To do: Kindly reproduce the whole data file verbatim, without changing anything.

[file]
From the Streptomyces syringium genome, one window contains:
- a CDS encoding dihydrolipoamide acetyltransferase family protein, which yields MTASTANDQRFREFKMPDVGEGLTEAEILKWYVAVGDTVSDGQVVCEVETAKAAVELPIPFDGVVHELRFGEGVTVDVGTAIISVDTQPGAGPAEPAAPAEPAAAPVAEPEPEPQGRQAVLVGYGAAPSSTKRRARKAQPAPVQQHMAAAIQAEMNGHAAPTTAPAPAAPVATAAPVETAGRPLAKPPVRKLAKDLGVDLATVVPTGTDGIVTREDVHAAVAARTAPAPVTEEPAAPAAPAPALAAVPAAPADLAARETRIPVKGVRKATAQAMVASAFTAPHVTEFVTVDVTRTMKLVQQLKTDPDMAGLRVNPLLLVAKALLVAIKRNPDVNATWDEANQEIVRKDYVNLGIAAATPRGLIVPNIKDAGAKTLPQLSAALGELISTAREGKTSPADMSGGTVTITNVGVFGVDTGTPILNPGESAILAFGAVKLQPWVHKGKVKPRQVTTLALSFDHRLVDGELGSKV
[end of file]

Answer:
From the Streptomyces syringium genome, one window contains:
- a CDS encoding dihydrolipoamide acetyltransferase family protein, which yields MTASTANDQRFREFKMPDVGEGLTEAEILKWYVAVGDTVSDGQVVCEVETAKAAVELPIPFDGVVHELRFGEGVTVDVGTAIISVDTQPGAGPAEPAAPAEPAAAPVAEPEPEPQGRQAVLVGYGAAPSSTKRRARKAQPAPVQQHMAAAIQAEMNGHAAPTTAPAPAAPVATAAPVETAGRPLAKPPVRKLAKDLGVDLATVVPTGTDGIVTREDVHAAVAARTAPAPVTEEPAAPAAPAPALAAVPAAPADLAARETRIPVKGVRKATAQAMVASAFTAPHVTEFVTVDVTRTMKLVQQLKTDPDMAGLRVNPLLLVAKALLVAIKRNPDVNATWDEANQEIVRKDYVNLGIAAATPRGLIVPNIKDAGAKTLPQLSAALGELISTAREGKTSPADMSGGTVTITNVGVFGVDTGTPILNPGESAILAFGAVKLQPWVHKGKVKPRQVTTLALSFDHRLVDGELGSKV